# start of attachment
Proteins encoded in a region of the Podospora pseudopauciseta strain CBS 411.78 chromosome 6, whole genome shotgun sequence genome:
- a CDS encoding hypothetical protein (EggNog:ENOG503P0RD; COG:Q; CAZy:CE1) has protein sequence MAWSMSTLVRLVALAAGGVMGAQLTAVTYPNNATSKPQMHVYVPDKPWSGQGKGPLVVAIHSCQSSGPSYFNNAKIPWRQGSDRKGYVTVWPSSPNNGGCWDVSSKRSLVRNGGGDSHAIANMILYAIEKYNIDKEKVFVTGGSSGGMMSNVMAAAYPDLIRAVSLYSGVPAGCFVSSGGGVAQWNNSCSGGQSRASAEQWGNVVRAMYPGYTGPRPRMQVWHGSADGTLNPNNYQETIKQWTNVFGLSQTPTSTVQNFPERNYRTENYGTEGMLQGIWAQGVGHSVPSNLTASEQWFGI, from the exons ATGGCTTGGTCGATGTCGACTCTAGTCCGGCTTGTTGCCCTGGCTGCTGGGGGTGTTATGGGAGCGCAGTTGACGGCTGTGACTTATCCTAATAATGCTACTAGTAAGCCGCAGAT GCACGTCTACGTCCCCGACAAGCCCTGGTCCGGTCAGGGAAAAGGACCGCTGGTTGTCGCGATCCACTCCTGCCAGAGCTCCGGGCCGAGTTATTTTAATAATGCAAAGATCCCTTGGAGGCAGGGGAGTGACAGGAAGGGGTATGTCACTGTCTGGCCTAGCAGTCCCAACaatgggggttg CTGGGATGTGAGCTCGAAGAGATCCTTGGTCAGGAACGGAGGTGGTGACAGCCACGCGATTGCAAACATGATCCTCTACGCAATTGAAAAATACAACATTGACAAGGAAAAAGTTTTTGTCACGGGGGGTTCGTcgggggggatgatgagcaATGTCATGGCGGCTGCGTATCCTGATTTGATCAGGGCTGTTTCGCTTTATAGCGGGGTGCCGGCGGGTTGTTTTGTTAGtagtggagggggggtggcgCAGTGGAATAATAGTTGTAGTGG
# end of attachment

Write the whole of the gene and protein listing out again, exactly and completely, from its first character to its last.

Proteins encoded in a region of the Podospora pseudopauciseta strain CBS 411.78 chromosome 6, whole genome shotgun sequence genome:
- a CDS encoding hypothetical protein (EggNog:ENOG503P0RD; COG:Q; CAZy:CE1) has protein sequence MAWSMSTLVRLVALAAGGVMGAQLTAVTYPNNATSKPQMHVYVPDKPWSGQGKGPLVVAIHSCQSSGPSYFNNAKIPWRQGSDRKGYVTVWPSSPNNGGCWDVSSKRSLVRNGGGDSHAIANMILYAIEKYNIDKEKVFVTGGSSGGMMSNVMAAAYPDLIRAVSLYSGVPAGCFVSSGGGVAQWNNSCSGGQSRASAEQWGNVVRAMYPGYTGPRPRMQVWHGSADGTLNPNNYQETIKQWTNVFGLSQTPTSTVQNFPERNYRTENYGTEGMLQGIWAQGVGHSVPSNLTASEQWFGI, from the exons ATGGCTTGGTCGATGTCGACTCTAGTCCGGCTTGTTGCCCTGGCTGCTGGGGGTGTTATGGGAGCGCAGTTGACGGCTGTGACTTATCCTAATAATGCTACTAGTAAGCCGCAGAT GCACGTCTACGTCCCCGACAAGCCCTGGTCCGGTCAGGGAAAAGGACCGCTGGTTGTCGCGATCCACTCCTGCCAGAGCTCCGGGCCGAGTTATTTTAATAATGCAAAGATCCCTTGGAGGCAGGGGAGTGACAGGAAGGGGTATGTCACTGTCTGGCCTAGCAGTCCCAACaatgggggttg CTGGGATGTGAGCTCGAAGAGATCCTTGGTCAGGAACGGAGGTGGTGACAGCCACGCGATTGCAAACATGATCCTCTACGCAATTGAAAAATACAACATTGACAAGGAAAAAGTTTTTGTCACGGGGGGTTCGTcgggggggatgatgagcaATGTCATGGCGGCTGCGTATCCTGATTTGATCAGGGCTGTTTCGCTTTATAGCGGGGTGCCGGCGGGTTGTTTTGTTAGtagtggagggggggtggcgCAGTGGAATAATAGTTGTAGTGG